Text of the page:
Intel and Texas Instruments (TI) threw their weight behind ARM Holdings' upcoming v6 architecture last week by announcing wide-ranging extensions to their licensing agreements with the UK processor cores company.
Intel revealed that future Xscale processors will incorporate ARM's architectural changes for the v6 intellectual property (IP). The new Xscales will roll out over the next 12 to 18 months.
ARM's v6 will also include extensions requested by Texas Instruments that enable easier links between digital signal processors and cores based on the new architecture.
Under the Intel deal, the chip giant has become a licensee of ARM cores and will not solely rely on its own implementations such as StrongARM and Xscale. Intel has taken licences for the 7TDMI and the synthesisable 946E-S core. Other licences may follow.
Peter Green, general manager of Intel's handheld computing group, said: "It is a make-versus-buy decision in several of the [Intel] businesses. Licences have been exercised by companies we have acquired and there are Intel groups who have decided to just license ARM rather than go the Xscale route."
In this context, Green said the decision to take a v6 licence "is a natural extension".
TI said it will license a number of v6 implementations from ARM but has not become an architectural licensee. TI has further decided to license the ARM9 core with the Jazelle accelerator.
Gilles Delfassy, general manager of TI's wireless business unit, said: "The relationship between ARM and TI is old and complex. We have a very special relationship at the technical level where we work together to define features and architectures."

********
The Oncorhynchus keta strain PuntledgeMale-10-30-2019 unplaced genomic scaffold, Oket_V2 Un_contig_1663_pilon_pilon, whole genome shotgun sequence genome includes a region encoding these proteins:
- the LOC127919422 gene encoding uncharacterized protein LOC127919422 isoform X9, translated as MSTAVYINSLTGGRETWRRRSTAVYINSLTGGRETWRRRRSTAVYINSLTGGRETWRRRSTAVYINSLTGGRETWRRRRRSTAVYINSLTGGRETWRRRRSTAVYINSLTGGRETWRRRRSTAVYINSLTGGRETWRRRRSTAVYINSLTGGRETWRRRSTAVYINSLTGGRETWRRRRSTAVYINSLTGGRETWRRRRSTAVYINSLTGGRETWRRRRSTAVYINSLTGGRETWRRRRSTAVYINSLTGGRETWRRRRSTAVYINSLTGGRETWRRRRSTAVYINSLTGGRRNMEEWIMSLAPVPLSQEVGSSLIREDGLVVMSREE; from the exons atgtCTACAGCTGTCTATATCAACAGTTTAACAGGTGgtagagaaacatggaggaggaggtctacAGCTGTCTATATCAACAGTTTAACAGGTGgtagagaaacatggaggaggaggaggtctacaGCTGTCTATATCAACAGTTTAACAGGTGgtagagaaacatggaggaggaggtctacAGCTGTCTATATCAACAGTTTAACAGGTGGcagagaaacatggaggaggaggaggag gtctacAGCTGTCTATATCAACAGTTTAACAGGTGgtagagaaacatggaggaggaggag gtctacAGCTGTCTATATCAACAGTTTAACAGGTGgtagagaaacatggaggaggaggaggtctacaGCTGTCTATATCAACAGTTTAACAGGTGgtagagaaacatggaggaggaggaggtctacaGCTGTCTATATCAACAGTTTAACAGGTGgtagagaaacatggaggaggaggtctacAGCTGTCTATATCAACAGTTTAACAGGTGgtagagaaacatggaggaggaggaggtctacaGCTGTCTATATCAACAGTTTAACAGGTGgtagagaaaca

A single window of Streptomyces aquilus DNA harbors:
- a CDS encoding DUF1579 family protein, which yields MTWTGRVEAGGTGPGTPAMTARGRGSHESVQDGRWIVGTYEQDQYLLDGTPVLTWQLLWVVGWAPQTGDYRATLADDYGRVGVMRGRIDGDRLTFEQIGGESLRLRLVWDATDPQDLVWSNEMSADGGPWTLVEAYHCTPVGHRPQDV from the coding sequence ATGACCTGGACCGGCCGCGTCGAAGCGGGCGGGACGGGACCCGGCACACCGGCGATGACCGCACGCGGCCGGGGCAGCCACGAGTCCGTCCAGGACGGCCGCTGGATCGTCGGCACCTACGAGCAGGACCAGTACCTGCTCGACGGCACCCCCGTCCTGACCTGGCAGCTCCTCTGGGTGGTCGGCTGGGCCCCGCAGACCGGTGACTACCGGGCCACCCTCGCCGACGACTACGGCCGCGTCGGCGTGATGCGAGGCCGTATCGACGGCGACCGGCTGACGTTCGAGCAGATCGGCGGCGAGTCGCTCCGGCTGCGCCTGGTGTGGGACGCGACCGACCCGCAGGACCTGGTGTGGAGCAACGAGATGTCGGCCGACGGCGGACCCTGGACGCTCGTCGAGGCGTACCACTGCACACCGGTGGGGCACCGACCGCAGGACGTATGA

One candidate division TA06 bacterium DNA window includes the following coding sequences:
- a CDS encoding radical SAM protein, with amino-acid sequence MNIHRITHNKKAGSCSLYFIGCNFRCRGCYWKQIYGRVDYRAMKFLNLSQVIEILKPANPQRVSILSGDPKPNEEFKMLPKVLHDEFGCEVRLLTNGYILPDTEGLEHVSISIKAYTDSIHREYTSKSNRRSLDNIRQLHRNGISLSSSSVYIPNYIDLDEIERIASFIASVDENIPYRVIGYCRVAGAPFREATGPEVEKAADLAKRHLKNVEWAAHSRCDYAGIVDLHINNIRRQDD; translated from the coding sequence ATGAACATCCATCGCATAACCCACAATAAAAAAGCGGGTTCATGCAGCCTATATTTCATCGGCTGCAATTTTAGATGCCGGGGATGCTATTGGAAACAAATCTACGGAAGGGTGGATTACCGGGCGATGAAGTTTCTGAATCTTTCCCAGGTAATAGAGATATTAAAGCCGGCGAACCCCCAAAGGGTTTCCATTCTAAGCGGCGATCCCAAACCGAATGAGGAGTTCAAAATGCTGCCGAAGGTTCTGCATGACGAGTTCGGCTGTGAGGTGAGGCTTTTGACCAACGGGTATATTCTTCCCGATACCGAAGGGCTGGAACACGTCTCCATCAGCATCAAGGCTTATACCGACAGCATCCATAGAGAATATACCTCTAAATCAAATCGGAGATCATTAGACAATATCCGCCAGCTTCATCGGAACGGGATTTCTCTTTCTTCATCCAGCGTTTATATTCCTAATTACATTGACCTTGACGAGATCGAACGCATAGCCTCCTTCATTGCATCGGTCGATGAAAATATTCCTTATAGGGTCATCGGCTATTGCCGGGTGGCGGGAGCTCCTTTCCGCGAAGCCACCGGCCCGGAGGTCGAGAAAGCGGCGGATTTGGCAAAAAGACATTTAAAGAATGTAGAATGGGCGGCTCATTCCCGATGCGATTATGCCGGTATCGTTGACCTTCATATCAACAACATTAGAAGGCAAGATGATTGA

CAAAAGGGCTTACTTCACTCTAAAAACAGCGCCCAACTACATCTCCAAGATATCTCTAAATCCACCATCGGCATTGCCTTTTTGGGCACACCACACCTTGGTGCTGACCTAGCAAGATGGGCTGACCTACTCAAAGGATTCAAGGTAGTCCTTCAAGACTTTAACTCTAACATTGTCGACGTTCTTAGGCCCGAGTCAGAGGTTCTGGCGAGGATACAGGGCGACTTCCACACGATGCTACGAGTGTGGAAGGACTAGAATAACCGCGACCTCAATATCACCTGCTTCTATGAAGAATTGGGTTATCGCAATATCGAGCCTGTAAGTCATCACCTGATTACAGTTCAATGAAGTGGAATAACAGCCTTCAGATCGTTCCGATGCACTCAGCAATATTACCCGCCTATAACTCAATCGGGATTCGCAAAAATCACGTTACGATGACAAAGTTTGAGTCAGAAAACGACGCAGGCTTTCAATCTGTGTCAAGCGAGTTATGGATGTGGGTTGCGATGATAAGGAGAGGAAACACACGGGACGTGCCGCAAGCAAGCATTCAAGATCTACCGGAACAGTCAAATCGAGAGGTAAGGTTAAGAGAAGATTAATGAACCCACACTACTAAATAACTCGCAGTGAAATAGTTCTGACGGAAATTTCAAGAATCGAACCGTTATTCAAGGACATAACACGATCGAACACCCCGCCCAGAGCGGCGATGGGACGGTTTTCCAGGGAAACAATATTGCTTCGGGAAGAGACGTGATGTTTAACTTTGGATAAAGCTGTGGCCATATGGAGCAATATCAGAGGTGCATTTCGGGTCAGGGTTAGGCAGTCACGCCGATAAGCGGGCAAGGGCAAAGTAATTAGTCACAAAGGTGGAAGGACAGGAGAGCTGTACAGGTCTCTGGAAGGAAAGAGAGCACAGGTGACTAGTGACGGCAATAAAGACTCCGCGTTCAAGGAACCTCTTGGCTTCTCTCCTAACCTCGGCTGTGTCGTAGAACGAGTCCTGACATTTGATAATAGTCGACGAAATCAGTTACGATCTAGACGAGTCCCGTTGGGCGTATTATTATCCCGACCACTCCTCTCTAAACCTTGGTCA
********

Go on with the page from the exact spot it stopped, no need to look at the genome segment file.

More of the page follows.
ARM and TI have been working on v6's content for two years, and, according to ARM chairman and CEO Robin Saxby, a number of companies, including architectural licensees Intel and Motorola, have also had some input.
Saxby added that there will be one common specification for v6 but that, as with previous generations, licensees can opt to leave out some elements: "Our job is to have a definition that meets all needs. The detail is down to our semiconductor partners."
According to Delfassy, TI asked for specific extensions. They include shared memory management for processors working with DSPs, a way of tightly coupling a processor and a DSP and support for 'advanced operating systems'.
"We need a system to isolate applications and shield sensitive parts of the processor. We want to ensure that communications processing is not interrupted by applications processing," said Delfassy.
Current versions of the ARM architecture support a hardware memory-management unit that can be used to enforce task protection but it has been criticised for making protected, virtual-memory OSs harder to implement than those descended from desktop machines.